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Instead, the Viking explorer had heard of a strange land to the west from Icelandic trader Bjarni Herjolfsson, who more than a decade earlier had overshot Greenland and sailed by the shores of North America without setting foot upon it.

Eriksson bought the trader’s ship, raised a crew of 35 men and retraced the route in reverse.

According to the “Saga of Erik the Red,” Eriksson crossed the Atlantic by accident after sailing off course on his return voyage from Norway after his conversion to Christianity.

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Another key argument for Stanford and Bradley’s proposal is the complete absence of any human activity in north-east Siberia and Alaska prior to around 15,500 years ago.

If the Maryland and other east coast people of 26,000 to 19,000 years ago had come from Asia, not Europe, early material, dating from before 19,000 years ago, should have turned up in those two northern areas, but none have been found.

But the new Maryland, Virginia and other US east coast material, and the chemical tests on the Virginian flint knife, have begun to transform the situation.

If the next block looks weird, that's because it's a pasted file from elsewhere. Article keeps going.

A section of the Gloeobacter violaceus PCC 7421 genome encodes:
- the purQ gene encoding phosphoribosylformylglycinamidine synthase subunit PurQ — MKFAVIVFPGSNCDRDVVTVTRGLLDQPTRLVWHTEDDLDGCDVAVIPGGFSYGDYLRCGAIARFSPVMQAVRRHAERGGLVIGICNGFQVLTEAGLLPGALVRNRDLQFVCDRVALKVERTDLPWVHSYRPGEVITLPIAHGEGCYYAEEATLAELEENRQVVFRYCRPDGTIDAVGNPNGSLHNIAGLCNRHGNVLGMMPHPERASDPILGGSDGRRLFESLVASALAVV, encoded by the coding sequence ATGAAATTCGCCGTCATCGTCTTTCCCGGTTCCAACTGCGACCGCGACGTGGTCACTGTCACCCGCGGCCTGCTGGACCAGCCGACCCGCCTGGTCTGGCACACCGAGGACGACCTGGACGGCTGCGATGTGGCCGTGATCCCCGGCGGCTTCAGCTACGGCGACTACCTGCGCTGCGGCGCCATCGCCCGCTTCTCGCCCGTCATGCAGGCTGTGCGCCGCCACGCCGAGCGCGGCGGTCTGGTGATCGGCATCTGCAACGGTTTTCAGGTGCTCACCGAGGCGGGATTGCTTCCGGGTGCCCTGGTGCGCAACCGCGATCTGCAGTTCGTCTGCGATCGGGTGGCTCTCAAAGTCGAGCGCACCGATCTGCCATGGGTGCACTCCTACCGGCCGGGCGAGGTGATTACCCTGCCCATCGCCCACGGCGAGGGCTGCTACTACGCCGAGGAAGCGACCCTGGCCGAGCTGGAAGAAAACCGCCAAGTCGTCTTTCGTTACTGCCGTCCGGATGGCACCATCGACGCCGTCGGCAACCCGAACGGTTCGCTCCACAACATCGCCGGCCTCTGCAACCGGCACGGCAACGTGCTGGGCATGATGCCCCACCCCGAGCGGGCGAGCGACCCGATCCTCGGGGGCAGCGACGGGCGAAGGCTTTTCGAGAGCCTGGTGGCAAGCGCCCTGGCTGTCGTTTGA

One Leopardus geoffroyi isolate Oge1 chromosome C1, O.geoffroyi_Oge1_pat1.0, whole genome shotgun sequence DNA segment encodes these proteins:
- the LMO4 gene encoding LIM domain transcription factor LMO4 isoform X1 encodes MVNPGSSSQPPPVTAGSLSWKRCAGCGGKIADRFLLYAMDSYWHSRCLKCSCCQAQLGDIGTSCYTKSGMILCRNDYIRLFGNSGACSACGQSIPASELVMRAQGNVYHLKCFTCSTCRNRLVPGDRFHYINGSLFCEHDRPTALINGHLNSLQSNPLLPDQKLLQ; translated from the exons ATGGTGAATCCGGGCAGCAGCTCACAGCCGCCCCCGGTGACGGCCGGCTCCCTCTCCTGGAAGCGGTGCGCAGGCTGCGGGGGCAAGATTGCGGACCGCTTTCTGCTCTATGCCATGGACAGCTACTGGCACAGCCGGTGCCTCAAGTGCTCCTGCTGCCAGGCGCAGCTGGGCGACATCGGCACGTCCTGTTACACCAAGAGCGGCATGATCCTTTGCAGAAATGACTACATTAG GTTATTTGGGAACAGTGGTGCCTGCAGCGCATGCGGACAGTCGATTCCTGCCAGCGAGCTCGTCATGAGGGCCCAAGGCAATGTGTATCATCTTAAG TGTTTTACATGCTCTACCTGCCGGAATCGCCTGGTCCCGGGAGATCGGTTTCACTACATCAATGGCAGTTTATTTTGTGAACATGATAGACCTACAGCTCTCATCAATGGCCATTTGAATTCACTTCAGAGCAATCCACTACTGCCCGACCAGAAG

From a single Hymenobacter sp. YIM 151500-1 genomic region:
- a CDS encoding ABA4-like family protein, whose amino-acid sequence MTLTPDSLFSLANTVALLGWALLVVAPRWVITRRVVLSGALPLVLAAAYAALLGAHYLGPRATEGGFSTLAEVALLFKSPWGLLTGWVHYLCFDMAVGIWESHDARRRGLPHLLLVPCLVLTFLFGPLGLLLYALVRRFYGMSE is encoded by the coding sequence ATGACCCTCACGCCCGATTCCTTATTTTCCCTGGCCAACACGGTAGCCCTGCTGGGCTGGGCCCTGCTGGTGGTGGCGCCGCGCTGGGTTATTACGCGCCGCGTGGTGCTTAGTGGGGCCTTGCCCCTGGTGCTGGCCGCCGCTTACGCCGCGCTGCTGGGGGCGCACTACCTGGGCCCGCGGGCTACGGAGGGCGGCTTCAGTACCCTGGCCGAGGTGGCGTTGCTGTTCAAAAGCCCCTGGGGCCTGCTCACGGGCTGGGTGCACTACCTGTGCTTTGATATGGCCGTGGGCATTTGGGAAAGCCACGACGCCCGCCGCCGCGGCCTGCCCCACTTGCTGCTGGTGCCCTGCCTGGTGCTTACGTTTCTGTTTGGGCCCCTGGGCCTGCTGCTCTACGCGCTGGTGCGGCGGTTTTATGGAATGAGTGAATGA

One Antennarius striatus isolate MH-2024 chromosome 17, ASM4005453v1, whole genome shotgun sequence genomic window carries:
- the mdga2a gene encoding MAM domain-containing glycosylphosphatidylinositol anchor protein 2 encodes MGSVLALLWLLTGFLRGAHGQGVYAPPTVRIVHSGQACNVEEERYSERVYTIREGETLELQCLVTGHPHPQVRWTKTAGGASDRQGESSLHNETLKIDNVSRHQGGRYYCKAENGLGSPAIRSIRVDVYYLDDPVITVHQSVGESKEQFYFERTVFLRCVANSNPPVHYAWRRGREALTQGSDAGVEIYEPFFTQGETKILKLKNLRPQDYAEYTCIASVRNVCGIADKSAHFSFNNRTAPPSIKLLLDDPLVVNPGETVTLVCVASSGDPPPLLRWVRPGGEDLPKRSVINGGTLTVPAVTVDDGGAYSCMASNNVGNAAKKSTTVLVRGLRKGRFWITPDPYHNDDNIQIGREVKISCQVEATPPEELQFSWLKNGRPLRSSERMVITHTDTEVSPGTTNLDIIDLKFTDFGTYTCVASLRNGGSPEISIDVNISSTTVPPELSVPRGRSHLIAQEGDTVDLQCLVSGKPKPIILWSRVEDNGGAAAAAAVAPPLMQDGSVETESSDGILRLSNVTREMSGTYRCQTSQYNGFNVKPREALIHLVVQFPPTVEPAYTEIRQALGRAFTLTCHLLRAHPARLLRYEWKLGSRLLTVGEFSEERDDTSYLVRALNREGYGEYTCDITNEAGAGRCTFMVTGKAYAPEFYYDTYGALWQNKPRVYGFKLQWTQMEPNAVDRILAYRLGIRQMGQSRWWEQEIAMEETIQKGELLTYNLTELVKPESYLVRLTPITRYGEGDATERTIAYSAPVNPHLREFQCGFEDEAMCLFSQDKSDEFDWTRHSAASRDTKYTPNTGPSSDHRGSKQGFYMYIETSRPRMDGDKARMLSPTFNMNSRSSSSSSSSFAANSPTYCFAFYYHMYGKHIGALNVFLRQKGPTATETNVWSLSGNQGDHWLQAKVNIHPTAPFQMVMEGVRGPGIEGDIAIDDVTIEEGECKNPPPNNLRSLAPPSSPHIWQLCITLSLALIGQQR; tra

Now archaeologists are starting to investigate half a dozen new sites in Tennessee, Maryland and even Texas – and these locations are expected to produce more evidence.

Most archaeologists had therefore rejected any possibility of a connection.

But the newly-discovered and recently-dated early Maryland and other US east coast Stone Age tools are from between 26,000 and 19,000 years ago - and are therefore contemporary with the virtually identical western European material.

His father, Erik the Red, founded the first European settlement of Greenland after being expelled from Iceland around A. Eriksson converted his mother, who built Greenland’s first Christian church, but not his outlaw father. These Norse stories were spread by word of mouth before becoming recorded in the 12th and 13th centuries.

Icelandic legends called sagas recounted Eriksson’s exploits in the New World around A. Two sagas give differing accounts as to how Eriksson arrived in North America.

However, the seasonally shifting zone where the ice ended and the open ocean began would have been extremely rich in food resources – migrating seals, sea birds, fish and the now-extinct northern hemisphere penguin-like species, the great auk.

Stanford and Bradley have long argued that Stone Age humans were quite capable of making the 1500 mile journey across the Atlantic ice - but till now there was comparatively little evidence to support their thinking.

Three of the sites are on the Delmarva Peninsular in Maryland, discovered by archaeologist Dr Darrin Lowery of the University of Delaware. A sixth was discovered by scallop-dredging fishermen on the seabed 60 miles from the Virginian coast on what, in prehistoric times, would have been dry land.

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